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    Post 61 starts the discussion.

    Feel free to read for yourself.
     
  9. Dis86

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    As stated it's been explained. Because you're not a pain in the chuff though the answer is quite simple...visual effect.
     
  10. chaparral

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    That be page 4 of the thread then ;)

    And still haven't seen the reason for needing real ammo/bullets on the set can you quote the reply
     
  11. Dis86

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    only if you're a bumder.
     
  12. jonneymendoza

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    Post 61 is not in page 1 lol
     
  13. Dis86

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    lol yes it is lol. herp derp. 100 posts per page lol herp.
     
  14. Tefal

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    What kind of an idiot would use page references if they use non standard settings?
     
  15. Dis86

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    Everyone knows all the cool kids use 100 posts per page. You are cool, aren't you?
     
  16. ttaskmaster

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    But in some cases with certain weapons, as pointed out, they would need that level of expertise even just to properly conduct NSPs unsupervised... and if they are going to start doing that, then they subsequently bear as much responsibility (ie full) as the armourer.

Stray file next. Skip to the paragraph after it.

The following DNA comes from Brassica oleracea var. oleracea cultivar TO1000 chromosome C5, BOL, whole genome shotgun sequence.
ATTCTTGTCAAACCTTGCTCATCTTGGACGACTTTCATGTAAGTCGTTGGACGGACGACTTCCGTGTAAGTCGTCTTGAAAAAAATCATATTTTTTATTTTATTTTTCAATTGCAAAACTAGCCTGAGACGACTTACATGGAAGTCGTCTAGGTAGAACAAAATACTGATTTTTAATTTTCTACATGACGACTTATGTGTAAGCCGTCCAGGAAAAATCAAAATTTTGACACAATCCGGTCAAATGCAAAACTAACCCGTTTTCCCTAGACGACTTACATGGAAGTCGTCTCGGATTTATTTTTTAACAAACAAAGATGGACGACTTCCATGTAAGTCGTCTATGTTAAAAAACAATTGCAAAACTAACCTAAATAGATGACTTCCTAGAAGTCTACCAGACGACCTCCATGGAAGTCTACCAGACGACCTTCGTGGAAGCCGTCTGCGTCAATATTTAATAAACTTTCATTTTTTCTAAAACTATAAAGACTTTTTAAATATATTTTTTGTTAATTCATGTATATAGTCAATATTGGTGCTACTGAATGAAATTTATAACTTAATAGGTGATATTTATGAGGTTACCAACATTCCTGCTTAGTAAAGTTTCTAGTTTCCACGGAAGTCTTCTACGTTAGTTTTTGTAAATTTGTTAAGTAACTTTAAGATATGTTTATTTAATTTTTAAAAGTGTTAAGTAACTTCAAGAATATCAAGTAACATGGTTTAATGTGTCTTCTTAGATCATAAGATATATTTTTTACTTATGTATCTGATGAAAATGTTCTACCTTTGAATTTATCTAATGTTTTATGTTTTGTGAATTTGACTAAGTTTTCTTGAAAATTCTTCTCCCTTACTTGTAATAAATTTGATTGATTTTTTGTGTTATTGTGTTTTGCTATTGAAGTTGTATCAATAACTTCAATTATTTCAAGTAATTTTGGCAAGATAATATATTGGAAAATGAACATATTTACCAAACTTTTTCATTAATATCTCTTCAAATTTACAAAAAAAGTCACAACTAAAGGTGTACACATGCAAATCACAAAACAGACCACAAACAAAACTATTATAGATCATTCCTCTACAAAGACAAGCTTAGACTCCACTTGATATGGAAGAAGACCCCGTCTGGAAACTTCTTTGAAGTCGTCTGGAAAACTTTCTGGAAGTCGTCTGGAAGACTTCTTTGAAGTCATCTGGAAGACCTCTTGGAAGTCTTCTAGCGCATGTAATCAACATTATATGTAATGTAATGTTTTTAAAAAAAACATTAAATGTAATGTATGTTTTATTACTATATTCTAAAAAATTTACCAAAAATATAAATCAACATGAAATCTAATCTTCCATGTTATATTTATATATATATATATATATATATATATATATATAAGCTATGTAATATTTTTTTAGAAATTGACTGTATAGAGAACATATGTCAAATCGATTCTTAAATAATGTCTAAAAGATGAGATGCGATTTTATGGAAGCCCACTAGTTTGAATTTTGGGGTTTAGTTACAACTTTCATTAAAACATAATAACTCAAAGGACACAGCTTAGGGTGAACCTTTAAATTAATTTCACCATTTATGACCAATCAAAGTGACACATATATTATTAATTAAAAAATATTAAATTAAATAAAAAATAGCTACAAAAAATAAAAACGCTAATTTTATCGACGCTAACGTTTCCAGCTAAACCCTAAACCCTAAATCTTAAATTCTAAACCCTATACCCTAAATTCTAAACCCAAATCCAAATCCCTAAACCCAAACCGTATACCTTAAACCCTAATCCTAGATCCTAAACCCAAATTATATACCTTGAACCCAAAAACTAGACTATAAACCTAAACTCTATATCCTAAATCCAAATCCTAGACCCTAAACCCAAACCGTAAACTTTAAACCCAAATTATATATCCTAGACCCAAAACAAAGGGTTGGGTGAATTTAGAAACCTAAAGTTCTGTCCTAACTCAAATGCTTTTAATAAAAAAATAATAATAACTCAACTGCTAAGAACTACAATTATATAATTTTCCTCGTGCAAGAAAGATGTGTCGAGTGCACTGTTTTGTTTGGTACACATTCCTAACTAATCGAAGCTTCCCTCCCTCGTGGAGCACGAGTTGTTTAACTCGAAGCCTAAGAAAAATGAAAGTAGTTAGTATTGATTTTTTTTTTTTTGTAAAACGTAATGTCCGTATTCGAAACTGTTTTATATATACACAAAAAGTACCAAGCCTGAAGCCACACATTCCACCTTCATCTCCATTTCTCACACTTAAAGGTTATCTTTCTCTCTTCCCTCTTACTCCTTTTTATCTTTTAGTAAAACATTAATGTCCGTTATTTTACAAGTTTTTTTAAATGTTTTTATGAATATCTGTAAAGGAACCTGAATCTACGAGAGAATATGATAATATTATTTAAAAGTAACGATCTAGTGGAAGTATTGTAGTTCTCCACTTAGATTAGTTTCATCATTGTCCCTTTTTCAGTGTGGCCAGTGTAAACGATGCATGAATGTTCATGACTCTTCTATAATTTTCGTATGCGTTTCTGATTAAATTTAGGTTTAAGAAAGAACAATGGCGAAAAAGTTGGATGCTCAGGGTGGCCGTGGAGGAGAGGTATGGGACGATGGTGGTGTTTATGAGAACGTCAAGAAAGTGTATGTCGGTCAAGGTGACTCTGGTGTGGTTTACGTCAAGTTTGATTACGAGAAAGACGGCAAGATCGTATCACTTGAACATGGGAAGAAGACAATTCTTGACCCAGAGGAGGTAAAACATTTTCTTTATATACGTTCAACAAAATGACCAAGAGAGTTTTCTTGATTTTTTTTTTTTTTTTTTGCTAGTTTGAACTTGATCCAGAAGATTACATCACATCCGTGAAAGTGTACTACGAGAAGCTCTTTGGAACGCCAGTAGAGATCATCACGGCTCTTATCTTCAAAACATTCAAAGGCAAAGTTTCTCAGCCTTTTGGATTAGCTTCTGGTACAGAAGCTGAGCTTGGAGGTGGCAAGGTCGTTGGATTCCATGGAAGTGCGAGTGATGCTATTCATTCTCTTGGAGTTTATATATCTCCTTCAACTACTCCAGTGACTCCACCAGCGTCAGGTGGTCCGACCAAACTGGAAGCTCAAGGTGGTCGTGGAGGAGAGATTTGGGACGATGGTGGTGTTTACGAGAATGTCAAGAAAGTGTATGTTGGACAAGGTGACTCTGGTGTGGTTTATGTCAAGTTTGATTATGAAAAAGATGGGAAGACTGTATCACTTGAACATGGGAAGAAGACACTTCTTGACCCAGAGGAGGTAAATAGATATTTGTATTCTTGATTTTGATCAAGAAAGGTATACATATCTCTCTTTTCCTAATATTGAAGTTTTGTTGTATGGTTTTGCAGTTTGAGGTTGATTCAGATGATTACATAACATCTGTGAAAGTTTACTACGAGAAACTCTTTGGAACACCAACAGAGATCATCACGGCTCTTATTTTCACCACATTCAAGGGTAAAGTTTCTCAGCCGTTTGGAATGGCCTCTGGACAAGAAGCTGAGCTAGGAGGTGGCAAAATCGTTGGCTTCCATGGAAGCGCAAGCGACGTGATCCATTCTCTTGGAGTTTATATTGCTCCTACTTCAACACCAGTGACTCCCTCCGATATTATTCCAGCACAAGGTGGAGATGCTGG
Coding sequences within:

Improper weapon safety has caused a death - There is either full responsibility, or none at all. It's not like those who failed in their duty are going to split the prison sentence equally, is it?

    But we're dealing with the actor checking for themselves, because the armourer isn't there... and if they are present, there's no need for the actor to conduct NSPs. Asking is about the only option available to them in such cases.
    For the same reasons, we have qualified pyrotechnicians, electricians, etc , rather than trusting actors and random crew with checking things for themselves.

    Because that point is not what I'm addressing. I'm specifically looking at the impracticalities of having to teach a bunch of film crew proper NSPs and safe operation of all this weaponry, when many only need to know the armourer has made things safe as it's something that doesn't really concern or even interest most of them in the first place.
    It's a combination of a little knowledge, with muddying the waters of responsibility, and over-regulation resulting in a potentially more dangerous environment. It's a general H&S mentality, not just to do with firearms.

    I would have said that all three bear full responsibility.